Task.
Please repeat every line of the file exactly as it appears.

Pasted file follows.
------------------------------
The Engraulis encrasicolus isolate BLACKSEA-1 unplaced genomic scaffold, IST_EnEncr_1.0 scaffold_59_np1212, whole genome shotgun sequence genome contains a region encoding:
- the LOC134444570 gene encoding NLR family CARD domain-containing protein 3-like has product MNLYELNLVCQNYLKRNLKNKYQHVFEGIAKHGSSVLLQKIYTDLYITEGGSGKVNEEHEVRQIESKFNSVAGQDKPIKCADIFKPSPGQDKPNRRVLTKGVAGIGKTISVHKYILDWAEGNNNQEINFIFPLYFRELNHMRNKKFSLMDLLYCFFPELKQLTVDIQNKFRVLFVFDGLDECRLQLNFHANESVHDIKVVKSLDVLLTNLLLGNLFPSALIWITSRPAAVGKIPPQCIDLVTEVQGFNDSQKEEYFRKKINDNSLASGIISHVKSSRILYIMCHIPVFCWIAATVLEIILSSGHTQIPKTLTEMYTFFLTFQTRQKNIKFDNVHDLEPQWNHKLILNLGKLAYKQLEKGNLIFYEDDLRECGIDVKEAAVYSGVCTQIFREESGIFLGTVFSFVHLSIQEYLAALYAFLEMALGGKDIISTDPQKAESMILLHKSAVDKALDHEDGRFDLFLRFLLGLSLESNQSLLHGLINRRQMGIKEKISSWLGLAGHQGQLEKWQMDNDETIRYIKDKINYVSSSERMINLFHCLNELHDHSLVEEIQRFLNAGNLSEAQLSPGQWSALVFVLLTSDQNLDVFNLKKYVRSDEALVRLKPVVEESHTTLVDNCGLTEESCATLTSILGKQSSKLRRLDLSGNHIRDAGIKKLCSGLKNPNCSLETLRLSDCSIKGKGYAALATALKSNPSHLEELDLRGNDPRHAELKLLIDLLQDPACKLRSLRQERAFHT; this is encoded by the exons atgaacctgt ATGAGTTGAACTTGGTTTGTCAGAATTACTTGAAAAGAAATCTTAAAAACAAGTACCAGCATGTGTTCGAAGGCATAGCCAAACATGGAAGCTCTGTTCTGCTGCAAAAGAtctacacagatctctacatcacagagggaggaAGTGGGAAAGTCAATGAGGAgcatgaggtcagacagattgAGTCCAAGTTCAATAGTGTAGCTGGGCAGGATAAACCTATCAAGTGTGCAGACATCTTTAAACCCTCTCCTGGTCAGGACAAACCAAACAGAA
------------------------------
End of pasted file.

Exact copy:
The Engraulis encrasicolus isolate BLACKSEA-1 unplaced genomic scaffold, IST_EnEncr_1.0 scaffold_59_np1212, whole genome shotgun sequence genome contains a region encoding:
- the LOC134444570 gene encoding NLR family CARD domain-containing protein 3-like has product MNLYELNLVCQNYLKRNLKNKYQHVFEGIAKHGSSVLLQKIYTDLYITEGGSGKVNEEHEVRQIESKFNSVAGQDKPIKCADIFKPSPGQDKPNRRVLTKGVAGIGKTISVHKYILDWAEGNNNQEINFIFPLYFRELNHMRNKKFSLMDLLYCFFPELKQLTVDIQNKFRVLFVFDGLDECRLQLNFHANESVHDIKVVKSLDVLLTNLLLGNLFPSALIWITSRPAAVGKIPPQCIDLVTEVQGFNDSQKEEYFRKKINDNSLASGIISHVKSSRILYIMCHIPVFCWIAATVLEIILSSGHTQIPKTLTEMYTFFLTFQTRQKNIKFDNVHDLEPQWNHKLILNLGKLAYKQLEKGNLIFYEDDLRECGIDVKEAAVYSGVCTQIFREESGIFLGTVFSFVHLSIQEYLAALYAFLEMALGGKDIISTDPQKAESMILLHKSAVDKALDHEDGRFDLFLRFLLGLSLESNQSLLHGLINRRQMGIKEKISSWLGLAGHQGQLEKWQMDNDETIRYIKDKINYVSSSERMINLFHCLNELHDHSLVEEIQRFLNAGNLSEAQLSPGQWSALVFVLLTSDQNLDVFNLKKYVRSDEALVRLKPVVEESHTTLVDNCGLTEESCATLTSILGKQSSKLRRLDLSGNHIRDAGIKKLCSGLKNPNCSLETLRLSDCSIKGKGYAALATALKSNPSHLEELDLRGNDPRHAELKLLIDLLQDPACKLRSLRQERAFHT; this is encoded by the exons atgaacctgt ATGAGTTGAACTTGGTTTGTCAGAATTACTTGAAAAGAAATCTTAAAAACAAGTACCAGCATGTGTTCGAAGGCATAGCCAAACATGGAAGCTCTGTTCTGCTGCAAAAGAtctacacagatctctacatcacagagggaggaAGTGGGAAAGTCAATGAGGAgcatgaggtcagacagattgAGTCCAAGTTCAATAGTGTAGCTGGGCAGGATAAACCTATCAAGTGTGCAGACATCTTTAAACCCTCTCCTGGTCAGGACAAACCAAACAGAA